aberrant architecture investigated a radical and experimental school-building programme conceived by Leonel Brizola, Darcy Ribeiro and Oscar Niemeyer in Brazil in the 1980s. The programme provided a series of high-quality standardised and prefabricated primary schools, known as CIEPs (Integrated Centres of Public Education), which were designed to support and enhance curricula. Today this network of 508 CIEPs covers the entire city and state of Rio de Janeiro. From towns and cities to favelas and beach resorts, wherever you find people, you’ll find a CIEP.
In a climate of austerity in the UK, with limited educational funds and a shortage of space for new primary schools, aberrant proposes that standardising school design will not only reduce costs but also set a new global standard of high-quality schools accessible to any student.
Interview with aberrant architecture
Why did you want to be part of Venice Takeaway?
The project seemed like a good opportunity to solve contemporary problems with research-driven design, which is the ethos of our studio. We were keen to apply our approach to schools, which are most people’s first workplace and arguably the most important of all. We like the idea of connecting the international with the local. In this spirit, learning lessons from school- building in Brazil – specifically the Integrated Centres of Public Education (CIEPs) in Rio de Janeiro – helps us develop the new ideas that are sorely needed to improve the design and production of school buildings in the UK.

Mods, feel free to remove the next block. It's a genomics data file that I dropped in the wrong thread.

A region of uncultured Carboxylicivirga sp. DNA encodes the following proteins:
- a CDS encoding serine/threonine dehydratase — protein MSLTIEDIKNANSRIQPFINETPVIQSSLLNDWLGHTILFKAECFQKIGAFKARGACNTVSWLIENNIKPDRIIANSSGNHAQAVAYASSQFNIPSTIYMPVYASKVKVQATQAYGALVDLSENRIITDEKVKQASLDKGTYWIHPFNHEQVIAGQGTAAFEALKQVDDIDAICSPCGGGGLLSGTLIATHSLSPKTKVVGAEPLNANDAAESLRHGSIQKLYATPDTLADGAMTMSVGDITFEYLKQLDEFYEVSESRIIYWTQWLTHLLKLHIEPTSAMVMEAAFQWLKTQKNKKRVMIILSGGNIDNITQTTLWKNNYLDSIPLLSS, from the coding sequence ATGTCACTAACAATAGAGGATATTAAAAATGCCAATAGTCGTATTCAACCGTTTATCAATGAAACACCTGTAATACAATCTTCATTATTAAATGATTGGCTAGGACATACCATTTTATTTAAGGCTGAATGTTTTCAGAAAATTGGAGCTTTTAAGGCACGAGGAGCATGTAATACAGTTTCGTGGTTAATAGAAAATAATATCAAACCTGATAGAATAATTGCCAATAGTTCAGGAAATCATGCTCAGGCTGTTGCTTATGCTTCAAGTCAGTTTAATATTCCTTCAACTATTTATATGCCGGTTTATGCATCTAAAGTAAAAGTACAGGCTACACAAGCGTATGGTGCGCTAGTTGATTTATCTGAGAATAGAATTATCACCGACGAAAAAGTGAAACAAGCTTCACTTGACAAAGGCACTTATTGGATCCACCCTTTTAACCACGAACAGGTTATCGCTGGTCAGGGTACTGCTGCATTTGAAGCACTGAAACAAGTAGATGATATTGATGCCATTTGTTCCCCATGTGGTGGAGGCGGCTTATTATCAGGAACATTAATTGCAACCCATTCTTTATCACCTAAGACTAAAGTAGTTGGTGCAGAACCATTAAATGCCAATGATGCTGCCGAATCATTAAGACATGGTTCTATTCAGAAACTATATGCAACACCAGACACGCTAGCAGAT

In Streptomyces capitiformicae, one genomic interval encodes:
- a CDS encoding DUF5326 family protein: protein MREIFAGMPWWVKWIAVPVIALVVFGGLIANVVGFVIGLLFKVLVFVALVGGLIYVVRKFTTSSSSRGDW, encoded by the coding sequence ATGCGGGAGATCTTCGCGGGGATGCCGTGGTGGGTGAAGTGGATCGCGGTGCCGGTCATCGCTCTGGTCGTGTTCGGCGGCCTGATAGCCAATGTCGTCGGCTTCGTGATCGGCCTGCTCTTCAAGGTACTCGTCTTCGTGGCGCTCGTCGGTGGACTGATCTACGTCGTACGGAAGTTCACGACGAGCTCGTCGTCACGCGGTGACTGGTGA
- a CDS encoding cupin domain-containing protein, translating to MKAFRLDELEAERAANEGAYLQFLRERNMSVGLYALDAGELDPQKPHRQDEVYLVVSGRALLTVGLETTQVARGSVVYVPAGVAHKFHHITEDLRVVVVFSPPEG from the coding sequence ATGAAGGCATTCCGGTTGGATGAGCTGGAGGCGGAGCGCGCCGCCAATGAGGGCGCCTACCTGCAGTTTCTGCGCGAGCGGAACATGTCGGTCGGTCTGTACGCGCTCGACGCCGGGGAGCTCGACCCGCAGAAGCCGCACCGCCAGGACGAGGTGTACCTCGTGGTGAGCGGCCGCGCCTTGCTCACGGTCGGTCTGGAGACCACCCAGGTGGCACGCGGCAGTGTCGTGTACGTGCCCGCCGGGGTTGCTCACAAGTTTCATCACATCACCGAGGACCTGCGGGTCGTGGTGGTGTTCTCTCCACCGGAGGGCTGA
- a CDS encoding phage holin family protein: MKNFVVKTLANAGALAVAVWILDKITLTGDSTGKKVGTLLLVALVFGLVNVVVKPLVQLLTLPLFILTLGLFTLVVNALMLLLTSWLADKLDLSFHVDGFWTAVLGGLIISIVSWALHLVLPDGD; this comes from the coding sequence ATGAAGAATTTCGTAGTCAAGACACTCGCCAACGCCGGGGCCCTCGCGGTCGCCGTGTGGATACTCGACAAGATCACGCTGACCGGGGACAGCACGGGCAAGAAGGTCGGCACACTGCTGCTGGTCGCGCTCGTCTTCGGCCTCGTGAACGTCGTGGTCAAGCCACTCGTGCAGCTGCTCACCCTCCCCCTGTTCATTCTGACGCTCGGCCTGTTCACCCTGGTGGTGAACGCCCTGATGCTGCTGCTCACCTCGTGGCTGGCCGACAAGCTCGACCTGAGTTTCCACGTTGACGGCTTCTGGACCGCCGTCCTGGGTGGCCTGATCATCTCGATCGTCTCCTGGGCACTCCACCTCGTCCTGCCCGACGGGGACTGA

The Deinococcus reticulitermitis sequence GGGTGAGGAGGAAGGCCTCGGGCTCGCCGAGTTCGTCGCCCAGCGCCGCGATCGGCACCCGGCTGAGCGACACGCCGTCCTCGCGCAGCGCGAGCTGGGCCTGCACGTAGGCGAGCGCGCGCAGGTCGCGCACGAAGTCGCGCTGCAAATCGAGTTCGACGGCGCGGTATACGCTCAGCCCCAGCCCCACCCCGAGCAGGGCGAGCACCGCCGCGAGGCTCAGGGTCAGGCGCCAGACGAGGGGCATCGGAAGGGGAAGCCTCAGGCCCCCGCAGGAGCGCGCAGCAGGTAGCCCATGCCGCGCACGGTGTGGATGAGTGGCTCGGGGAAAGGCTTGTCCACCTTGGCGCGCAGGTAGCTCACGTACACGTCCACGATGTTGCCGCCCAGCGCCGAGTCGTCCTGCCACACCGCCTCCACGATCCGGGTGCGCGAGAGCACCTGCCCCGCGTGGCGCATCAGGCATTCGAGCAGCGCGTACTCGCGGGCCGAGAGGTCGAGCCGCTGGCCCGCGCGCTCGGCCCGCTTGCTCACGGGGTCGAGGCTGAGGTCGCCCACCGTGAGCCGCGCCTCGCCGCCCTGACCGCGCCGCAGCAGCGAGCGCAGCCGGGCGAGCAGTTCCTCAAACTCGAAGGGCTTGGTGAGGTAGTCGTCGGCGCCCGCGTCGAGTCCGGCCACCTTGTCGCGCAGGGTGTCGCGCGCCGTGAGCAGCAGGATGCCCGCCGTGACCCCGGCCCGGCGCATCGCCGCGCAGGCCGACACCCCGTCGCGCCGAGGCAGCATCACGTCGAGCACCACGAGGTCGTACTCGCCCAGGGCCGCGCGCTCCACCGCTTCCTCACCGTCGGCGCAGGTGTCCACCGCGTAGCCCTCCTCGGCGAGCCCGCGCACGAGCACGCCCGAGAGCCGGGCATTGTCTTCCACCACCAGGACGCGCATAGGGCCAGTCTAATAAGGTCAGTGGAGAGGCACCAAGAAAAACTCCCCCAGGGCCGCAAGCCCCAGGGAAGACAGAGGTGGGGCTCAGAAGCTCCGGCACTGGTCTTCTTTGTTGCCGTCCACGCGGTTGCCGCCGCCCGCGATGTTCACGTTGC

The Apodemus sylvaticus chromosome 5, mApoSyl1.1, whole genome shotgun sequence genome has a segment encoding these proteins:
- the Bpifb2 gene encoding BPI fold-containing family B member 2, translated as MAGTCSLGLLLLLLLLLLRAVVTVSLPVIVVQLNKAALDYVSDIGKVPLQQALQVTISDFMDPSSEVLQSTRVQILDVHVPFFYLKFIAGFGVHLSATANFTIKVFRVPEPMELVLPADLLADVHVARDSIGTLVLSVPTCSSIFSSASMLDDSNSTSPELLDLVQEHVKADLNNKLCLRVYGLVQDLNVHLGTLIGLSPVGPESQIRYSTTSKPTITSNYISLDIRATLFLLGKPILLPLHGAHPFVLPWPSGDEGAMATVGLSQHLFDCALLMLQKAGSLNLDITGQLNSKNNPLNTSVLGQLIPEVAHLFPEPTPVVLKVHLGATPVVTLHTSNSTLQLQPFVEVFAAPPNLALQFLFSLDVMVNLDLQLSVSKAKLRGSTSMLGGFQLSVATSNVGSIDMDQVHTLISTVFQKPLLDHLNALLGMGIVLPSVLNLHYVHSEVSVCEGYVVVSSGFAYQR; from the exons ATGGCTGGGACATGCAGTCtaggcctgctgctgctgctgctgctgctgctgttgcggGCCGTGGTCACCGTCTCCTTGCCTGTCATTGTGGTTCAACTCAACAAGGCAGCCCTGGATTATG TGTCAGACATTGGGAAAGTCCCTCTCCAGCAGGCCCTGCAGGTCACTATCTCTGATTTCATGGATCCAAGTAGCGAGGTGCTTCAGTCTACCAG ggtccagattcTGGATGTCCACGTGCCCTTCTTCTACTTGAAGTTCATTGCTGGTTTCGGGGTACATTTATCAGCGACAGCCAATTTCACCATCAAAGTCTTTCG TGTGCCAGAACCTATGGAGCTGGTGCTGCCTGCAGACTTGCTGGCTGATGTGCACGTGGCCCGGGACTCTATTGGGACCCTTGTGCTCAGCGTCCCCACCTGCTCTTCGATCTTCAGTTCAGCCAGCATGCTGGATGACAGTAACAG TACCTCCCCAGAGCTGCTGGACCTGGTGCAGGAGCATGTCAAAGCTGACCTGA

Where did your idea come from?
You could say the idea happened by accident, but we would say it came as a result of intrepid exploration and research! We try to visit Brazil regularly. On a trip last year, whilst driving to a beach outside Rio de Janeiro, we stumbled across an interesting but relatively unknown building by Oscar Niemeyer. It appeared to be a replica of a more familiar building in Rio. After doing some digging, we learned that both buildings are examples of CIEPs. What began as casual curiosity about an obscure Niemeyer building sparked a wider investigation into a radical school-building programme.
How are research and exploration important to your practice?
Research and exploration are integral to our practice. Whatever shape our research takes – whether historic or contemporary, serious or playful – our investigations use design to improve the way people live, work and play. Our inspiration comes from many sources. Whether we’re rummaging through the RIBA Drawing Collections, or spending a couple of weeks ‘living’ in the shop window of London’s Selfridges department store, our research is aimed at the real world and at addressing everyday needs, wants and desires.